Does your dog need a dog ramp or dog stairs? It’s important that all dogs, especially younger ones have a safe method of getting in and out of certain areas of the house or vehicles. You may be thinking that your dog is fine and that it jumps in and out of places fine all the time, but this isn’t always the case. Studies from professional pet physical therapists like Susan Davis have concluded that repetitive vertical leaps and jumps can lead to some dogs having long-term injuries and trauma. This is where dog ramps and dog stairs come into play to help support and assist your dog and cause less stress on its body.
Research has shown that constant jumping from high vantage points can lead to damaging a dog’s ligaments, joints, and spine. Injuries like these can pile up on a dog and lead to it acquiring arthritis, or at the very least increasing its chances. This is much more noticeable in small to medium-sized dogs that always have to jump up or down certain areas to get to their destination. Injuries like these can easily be avoided by purchasing a dog ramp or dog stairs. However, the two items are slightly different in what they do, so you still need to decide: does your dog need a dog ramp or dog stairs?
Dog stairs are more common than ramps but offer similar assistance in assuring a dog strains less energy on its joints and muscles. The concept of dogs walking up and downstairs is about the same as humans using them. Stairs help us get from one point to another by taking small steps instead of one giant leap that would damage our body. The same concept is applied to dogs as it helps them get from one point to another in small steps instead of one big jump.
Dog ramps on the other hand function with the same purpose of allowing a dog to reach a short distance safely, but in a slightly different way. Instead of individual stairs, the ramp allows the dog to walk and its own pace at a tiled up or down angle. This angle allows the dog to walk normally instead of taking exaggerated leaps to reach a destination. Ramps are considered easier for the dog to use because there is less risk of falling in between individual steps that stairs have to offer.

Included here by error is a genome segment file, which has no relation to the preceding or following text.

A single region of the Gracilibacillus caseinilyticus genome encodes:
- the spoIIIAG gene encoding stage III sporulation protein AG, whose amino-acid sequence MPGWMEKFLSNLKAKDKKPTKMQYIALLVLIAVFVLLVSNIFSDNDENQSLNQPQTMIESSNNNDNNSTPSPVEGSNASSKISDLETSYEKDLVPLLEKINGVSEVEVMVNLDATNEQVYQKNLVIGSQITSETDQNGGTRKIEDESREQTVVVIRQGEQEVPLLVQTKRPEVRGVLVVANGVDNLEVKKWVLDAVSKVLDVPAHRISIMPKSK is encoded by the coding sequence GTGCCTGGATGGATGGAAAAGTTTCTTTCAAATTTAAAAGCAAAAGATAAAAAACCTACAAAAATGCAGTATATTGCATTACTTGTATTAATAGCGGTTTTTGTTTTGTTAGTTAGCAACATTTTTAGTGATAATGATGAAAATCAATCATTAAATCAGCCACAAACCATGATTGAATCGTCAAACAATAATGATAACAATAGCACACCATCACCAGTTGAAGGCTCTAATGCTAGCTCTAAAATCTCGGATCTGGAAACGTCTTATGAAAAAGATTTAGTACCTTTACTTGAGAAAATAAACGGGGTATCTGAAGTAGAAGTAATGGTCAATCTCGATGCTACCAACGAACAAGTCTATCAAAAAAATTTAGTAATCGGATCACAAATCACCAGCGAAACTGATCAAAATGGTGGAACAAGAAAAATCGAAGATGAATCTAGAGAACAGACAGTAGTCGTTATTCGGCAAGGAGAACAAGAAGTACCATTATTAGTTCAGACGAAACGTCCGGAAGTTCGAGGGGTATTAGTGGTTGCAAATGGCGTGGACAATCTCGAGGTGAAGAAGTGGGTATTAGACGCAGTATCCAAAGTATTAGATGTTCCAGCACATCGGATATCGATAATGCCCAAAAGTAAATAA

One major advantage that stairs have on their dog ramp counterparts is that dog stairs are almost always cheaper than ramps. Dog ramp pricing can start from about $60 and go all the way up into the $120 price range for the highest quality ramps. Dog stairs on the other hand have a starting price at a much more forgiving $30 and almost never seem themselves going past $70. Saving up to $50 or more would be a good incentive for most people to choose to buy dog stairs over a dog ramp.
A few features that they have in common is that they are both easily adjustable and can be moved by the owner at will. This allows them to be placed in many different locations in a short amount of time. Many pet owners also move their stairs and ramps from their vehicles to their house and vice versa. The versatility in both items being adjustable means they can be set for different heights and distances. A dog will need a ramp to be a different length when going up from a few feet in the house as opposed to coming down from a car seat.
Dog ramps and stairs are essentials to dogs that are already injured and old in age. Older dogs have a much harder time getting around and doing the things they used to in their younger years. Jumping from large and sometimes even short distances takes a much bigger toll on dogs as they age and are less mobile. If they do end up getting hurt, the surgery to help repair and fix the damage could cost up to around $7,000 depending on how extreme the injury is and the amount of intensive care it will require to get them back to where they were.
In conclusion, there are many different factors that go into choosing to buy a dog stair or a dog ramp for your dog. If you’re on a tight budget but still want to help support your dog in the long run, then buying dog stairs is probably the right choice for you. If you want the best possible option to save a dog’s ligaments from being damaged and preventing arthritis, then a dog ramp would be better for your dog. Overall most dogs will be fine with the benefit from stairs, but a dog ramp offers the best result to prevent injuries.
Written by Michael Stewart